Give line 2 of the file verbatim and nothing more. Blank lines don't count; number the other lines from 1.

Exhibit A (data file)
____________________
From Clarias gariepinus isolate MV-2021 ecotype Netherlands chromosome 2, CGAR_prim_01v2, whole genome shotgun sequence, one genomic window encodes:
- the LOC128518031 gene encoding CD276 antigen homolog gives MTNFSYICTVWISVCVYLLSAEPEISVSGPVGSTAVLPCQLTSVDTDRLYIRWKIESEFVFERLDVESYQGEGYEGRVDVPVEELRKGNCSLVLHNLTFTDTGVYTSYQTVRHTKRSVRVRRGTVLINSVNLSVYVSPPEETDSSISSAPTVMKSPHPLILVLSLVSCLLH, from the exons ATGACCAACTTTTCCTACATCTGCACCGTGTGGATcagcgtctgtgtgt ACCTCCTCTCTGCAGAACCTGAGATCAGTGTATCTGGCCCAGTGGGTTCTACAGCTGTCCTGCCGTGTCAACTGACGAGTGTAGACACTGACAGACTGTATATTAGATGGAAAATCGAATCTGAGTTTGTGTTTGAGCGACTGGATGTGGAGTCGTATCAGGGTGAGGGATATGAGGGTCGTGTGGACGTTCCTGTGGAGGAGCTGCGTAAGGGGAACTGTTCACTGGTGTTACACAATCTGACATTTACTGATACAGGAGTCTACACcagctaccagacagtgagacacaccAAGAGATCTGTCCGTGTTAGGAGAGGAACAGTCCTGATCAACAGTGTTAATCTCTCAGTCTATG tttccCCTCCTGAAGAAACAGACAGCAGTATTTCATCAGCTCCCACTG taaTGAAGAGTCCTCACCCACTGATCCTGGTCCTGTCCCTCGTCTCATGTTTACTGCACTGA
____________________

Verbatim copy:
- the LOC128518031 gene encoding CD276 antigen homolog gives MTNFSYICTVWISVCVYLLSAEPEISVSGPVGSTAVLPCQLTSVDTDRLYIRWKIESEFVFERLDVESYQGEGYEGRVDVPVEELRKGNCSLVLHNLTFTDTGVYTSYQTVRHTKRSVRVRRGTVLINSVNLSVYVSPPEETDSSISSAPTVMKSPHPLILVLSLVSCLLH, from the exons ATGACCAACTTTTCCTACATCTGCACCGTGTGGATcagcgtctgtgtgt ACCTCCTCTCTGCAGAACCTGAGATCAGTGTATCTGGCCCAGTGGGTTCTACAGCTGTCCTGCCGTGTCAACTGACGAGTGTAGACACTGACAGACTGTATATTAGATGGAAAATCGAATCTGAGTTTGTGTTTGAGCGACTGGATGTGGAGTCGTATCAGGGTGAGGGATATGAGGGTCGTGTGGACGTTCCTGTGGAGGAGCTGCGTAAGGGGAACTGTTCACTGGTGTTACACAATCTGACATTTACTGATACAGGAGTCTACACcagctaccagacagtgagacacaccAAGAGATCTGTCCGTGTTAGGAGAGGAACAGTCCTGATCAACAGTGTTAATCTCTCAGTCTATG tttccCCTCCTGAAGAAACAGACAGCAGTATTTCATCAGCTCCCACTG taaTGAAGAGTCCTCACCCACTGATCCTGGTCCTGTCCCTCGTCTCATGTTTACTGCACTGA